CAR T-Cell therapy revolutionised landscape of cancer treatment: Doctors

New Delhi, May 21 (IANS) A 42-year-old man from Bengaluru has successfully achieved “durable remission” from a relapsed cancer via CAR T-cell therapy, said doctors on Tuesday hailing it as a revolutionary cancer treatment.

The patient, Hamza Khan, was initially diagnosed with follicular lymphoma, a cancer of the lymph nodes, in 2020. His condition required multiple rounds of chemotherapy and maintenance with rituximab.

Despite the efforts, his cancer relapsed in February 2022, leaving him with few viable treatment options.

Standard chemotherapy and an autologous stem cell transplant proved ineffective, and his prognosis worsened following a severe Covid-19 infection. With traditional therapies failing and his disease progressing, doctors at Narayana Health City in September 2022, treated him with cutting-edge immunotherapy known as CAR T-cell therapy, initiated by IMMUNEEL in Bengaluru.

“CAR T-Cell therapy has revolutionised the landscape of cancer treatment, offering a lifeline to patients who have exhausted conventional options,” Dr Sharat Damodar, Senior Consultant Haematologist and Head of Adult BMT at Narayana Health City, told IANS.

“This groundbreaking success heralds a new era in cancer treatment, providing hope to countless patients facing relapsed cancers,” he added.

CAR T-cell therapy, or Chimeric Antigen Receptor T-cell therapy, is a groundbreaking form of immunotherapy used primarily to treat certain types of cancer, particularly blood cancers like leukaemia and lymphoma. The therapy involves modifying a patient’s T-cells, a type of white blood cell that plays a central role in the immune response, to better recognise and attack cancer cells.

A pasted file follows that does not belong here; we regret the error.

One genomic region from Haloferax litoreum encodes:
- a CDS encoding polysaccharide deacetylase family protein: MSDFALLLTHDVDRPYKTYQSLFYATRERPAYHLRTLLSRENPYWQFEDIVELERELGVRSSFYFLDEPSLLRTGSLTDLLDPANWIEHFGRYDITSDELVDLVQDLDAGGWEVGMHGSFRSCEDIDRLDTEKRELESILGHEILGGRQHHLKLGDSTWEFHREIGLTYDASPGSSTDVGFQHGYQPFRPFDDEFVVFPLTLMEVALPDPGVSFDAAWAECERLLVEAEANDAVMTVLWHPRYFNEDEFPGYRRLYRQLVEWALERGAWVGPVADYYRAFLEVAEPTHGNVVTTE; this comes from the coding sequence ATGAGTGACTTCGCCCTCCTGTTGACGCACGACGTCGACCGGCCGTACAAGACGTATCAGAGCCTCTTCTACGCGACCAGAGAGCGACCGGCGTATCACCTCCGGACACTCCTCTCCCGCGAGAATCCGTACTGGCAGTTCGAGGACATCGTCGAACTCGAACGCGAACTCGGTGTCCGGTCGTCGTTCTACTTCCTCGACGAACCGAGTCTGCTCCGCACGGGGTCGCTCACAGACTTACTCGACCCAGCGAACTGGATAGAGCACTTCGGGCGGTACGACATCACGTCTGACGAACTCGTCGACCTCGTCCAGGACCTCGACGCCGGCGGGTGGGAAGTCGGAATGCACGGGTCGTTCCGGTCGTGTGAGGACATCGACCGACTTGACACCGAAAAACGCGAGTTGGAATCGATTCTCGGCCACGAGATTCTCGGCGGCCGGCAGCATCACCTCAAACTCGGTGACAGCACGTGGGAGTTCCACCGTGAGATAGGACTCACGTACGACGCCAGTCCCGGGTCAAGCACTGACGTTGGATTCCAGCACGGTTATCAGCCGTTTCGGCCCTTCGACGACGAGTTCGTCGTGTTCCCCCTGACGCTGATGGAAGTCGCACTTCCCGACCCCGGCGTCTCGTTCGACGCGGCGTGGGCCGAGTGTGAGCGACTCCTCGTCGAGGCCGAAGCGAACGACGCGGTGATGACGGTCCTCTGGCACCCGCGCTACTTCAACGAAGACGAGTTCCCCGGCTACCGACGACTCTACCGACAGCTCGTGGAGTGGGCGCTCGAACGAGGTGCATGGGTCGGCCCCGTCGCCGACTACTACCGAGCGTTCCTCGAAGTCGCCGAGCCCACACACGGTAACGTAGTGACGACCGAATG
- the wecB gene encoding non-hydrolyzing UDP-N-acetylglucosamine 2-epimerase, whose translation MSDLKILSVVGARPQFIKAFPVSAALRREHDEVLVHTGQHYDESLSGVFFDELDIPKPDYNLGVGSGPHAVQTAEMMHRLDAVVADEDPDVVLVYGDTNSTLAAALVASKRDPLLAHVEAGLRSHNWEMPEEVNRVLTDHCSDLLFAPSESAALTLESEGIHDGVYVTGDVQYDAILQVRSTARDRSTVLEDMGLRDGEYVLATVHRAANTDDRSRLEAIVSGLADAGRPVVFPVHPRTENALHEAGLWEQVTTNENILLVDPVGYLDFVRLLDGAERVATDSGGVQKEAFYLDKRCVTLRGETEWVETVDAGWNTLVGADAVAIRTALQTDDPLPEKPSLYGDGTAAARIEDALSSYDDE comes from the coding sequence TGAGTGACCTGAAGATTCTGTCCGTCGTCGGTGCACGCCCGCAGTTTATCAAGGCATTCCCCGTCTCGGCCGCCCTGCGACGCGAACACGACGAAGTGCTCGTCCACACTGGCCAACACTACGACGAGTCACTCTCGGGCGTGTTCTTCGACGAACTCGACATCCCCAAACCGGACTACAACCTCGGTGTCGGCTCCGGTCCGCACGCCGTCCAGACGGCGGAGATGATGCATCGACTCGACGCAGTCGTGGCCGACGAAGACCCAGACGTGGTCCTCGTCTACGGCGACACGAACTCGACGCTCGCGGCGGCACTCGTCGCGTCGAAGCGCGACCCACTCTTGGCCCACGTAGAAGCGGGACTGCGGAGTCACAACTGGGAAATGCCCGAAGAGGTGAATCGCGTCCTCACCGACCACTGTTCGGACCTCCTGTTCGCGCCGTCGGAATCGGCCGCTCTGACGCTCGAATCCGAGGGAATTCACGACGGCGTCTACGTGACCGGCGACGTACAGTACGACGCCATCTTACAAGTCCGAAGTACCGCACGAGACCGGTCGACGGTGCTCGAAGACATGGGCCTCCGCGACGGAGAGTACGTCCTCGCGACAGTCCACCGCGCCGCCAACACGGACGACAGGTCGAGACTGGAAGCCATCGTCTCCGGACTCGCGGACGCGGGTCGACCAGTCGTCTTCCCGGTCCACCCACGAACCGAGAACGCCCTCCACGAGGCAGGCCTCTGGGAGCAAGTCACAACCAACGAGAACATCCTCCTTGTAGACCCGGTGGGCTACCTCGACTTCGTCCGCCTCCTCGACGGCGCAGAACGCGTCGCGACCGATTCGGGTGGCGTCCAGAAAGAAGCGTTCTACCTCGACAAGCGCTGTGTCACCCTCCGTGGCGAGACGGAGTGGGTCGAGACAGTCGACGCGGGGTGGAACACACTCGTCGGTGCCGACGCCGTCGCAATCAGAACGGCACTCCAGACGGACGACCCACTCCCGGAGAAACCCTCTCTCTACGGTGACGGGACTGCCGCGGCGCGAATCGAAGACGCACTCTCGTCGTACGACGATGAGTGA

“The advancements ensure that world-class treatment options are accessible within India. This has a lot of potential, as immunotherapy has fewer side effects and hence can be given to more people and uses the patient’s own cells,” Dr Damodar said.

“Hamza’s case exemplifies the potential of CAR T-Cell therapy to provide durable remission in relapsed lymphoma,” he said.

The therapy was approved for commercial use by the Central Drugs Standard Control Organisation (CDSCO) in October 2023.

NexCAR19, jointly developed by scientists at the Indian Institute of Technology, Bombay, and Tata Memorial Hospital in association with industry partner ImmunoACT, became the first CAR-T cell therapy to get approval in India.

“The manufacturing process is different for different varieties of CAR-T cells and this will change potency and efficacy. Long-term cure rates are also different,” Dr Damodar said.

“Cancer is just like bacteria and viruses. You get cancer when your body’s immune cells become dysfunctional. So in CAR T-cell therapy, we remove the immune cells from the patient and engineer them so that they become active against cancer again,” Dr Vipul Sheth, Senior Consultant, Hemato Oncology department at Rajiv Gandhi Cancer Institute and Research Centre (RGCIRC), told IANS.

He called the therapy a “living drug”. Dr Sheth said that “the one-time treatment fights against and eliminates cancer, and remains in the body”.

“So next time if there is an exposure to the cancer, it can get activated and fight on its own. Because of this treatment, you can treat many refractory patients. So basically those that do not even respond to stem cell transplant or chemotherapy, in those patients you can give CAR T cell therapy,” he said.



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